is prejudiced in attempting to respond to the Motion for Summary Judgment, because he has not had the opportunity to depose Kopsky, a name-defendant in this case, in order to corroborate the nature of Kopsky's participation, if any, in the incident subject of this litigation or to discern the status of his health as it relates to the protective order.

 Plaintiff's Objections, para. 14. However, the court fails to see how plaintiff's deposition of Kopsky would help him respond to the summary judgment motion, in light of the fact that Kopsky has already stated, under penalty of perjury, that he was not present at any of the events alleged in the pleadings and has no personal knowledge of any of these incidents. Although a witness generally may not avoid a deposition on the grounds that he has no knowledge of any relevant facts, *fn3" under the particular circumstances of this case, Kopsky's deposition is far more likely to be burdensome and oppressive on the deponent than to provide any meaningful challenge to the motion for summary judgment. Thus, plaintiff's inability to depose Kopsky is not sufficient grounds for striking Kopsky's summary judgment motion. For the above reasons, plaintiff's motion to strike is denied.

 Rule 56(c) of the Federal Rules of Civil Procedure provides that a summary judgment "shall be rendered forthwith if the pleadings, depositions, answers to interrogatories, and admissions on file, together with the affidavits, if any, show that there is no genuine issue as to any material fact and that the moving party is entitled to a judgment as a matter of law." Fed. R. Civ. P. 56(c). A dispute about a material fact is "genuine" if the evidence is such that a reasonable jury could return a verdict for the non-moving party. Anderson v. Liberty Lobby, Inc., 477 U.S. 242, 91 L. Ed. 2d 202, 106 S. Ct. 2505 (1986). A plaintiff cannot rest on mere allegations of a claim without any significant probative evidence which supports his complaint. Id.; see First National Bank of Arizona v. Cities Service Co., 391 U.S. 253, 20 L. Ed. 2d 569, 88 S. Ct. 1575, reh. den., 393 U.S. 901, 89 S. Ct. 63, 21 L. Ed. 2d 188 (1968). "One of the principal purposes of the summary judgment rule is to isolate and dispose of factually unsupported claims and defenses." Celotex Corp. v. Catrett, 477 U.S. 317, 91 L. Ed. 2d 265, 106 S. Ct. 2548 (1986). Accordingly, the non-moving party is required to go beyond the pleadings, affidavits, depositions, answers to interrogatories and admissions on file to designate specific facts showing a genuine issue for trial. Id.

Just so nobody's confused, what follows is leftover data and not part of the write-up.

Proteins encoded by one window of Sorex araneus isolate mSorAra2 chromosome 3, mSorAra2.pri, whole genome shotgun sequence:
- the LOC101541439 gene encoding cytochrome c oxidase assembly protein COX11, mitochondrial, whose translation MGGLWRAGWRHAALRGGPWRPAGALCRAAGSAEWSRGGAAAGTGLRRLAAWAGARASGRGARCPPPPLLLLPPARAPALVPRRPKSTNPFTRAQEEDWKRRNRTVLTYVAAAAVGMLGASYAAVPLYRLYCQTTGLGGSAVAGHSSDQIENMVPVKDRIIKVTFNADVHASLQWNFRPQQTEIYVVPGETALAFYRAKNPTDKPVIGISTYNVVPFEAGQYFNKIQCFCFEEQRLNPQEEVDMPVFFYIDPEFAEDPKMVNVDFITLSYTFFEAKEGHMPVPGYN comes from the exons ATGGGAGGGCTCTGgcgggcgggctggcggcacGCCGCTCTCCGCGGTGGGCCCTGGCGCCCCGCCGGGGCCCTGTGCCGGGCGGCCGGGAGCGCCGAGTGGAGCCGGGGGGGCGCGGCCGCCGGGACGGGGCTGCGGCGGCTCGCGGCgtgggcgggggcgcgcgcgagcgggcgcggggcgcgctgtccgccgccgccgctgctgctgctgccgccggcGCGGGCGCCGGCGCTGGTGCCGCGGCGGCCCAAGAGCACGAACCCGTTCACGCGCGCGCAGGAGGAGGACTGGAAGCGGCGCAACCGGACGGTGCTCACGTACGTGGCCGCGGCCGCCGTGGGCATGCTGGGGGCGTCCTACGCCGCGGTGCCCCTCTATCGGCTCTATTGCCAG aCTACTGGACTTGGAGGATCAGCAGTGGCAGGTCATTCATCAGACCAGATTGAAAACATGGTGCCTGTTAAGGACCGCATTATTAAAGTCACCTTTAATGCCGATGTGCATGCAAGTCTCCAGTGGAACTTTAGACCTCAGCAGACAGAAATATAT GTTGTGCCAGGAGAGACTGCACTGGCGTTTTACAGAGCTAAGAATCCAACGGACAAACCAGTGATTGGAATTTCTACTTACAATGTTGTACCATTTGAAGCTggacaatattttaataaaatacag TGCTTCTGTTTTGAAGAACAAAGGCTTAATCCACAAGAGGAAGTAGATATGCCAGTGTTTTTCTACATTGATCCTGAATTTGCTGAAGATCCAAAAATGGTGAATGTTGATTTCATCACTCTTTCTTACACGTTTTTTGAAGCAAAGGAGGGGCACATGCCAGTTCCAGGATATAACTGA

Kopsky's motion for summary judgment presents the unadorned and straightforward factual defense of mistaken identity. The three-sentence motion simply states that Kopsky "was not present during plaintiff's arrest or detention and had no contact with plaintiff concerning the incident alleged in the second amended complaint." Defendant Edward Kopsky's Motion for Summary Judgment. In support of his motion and pursuant to Rule 12(m) (formerly, Rule 12(l)) of the Rules of the United States District Court of the Northern District of Illinois ("Local Rules"), Kopsky filed a statement of material facts which states that: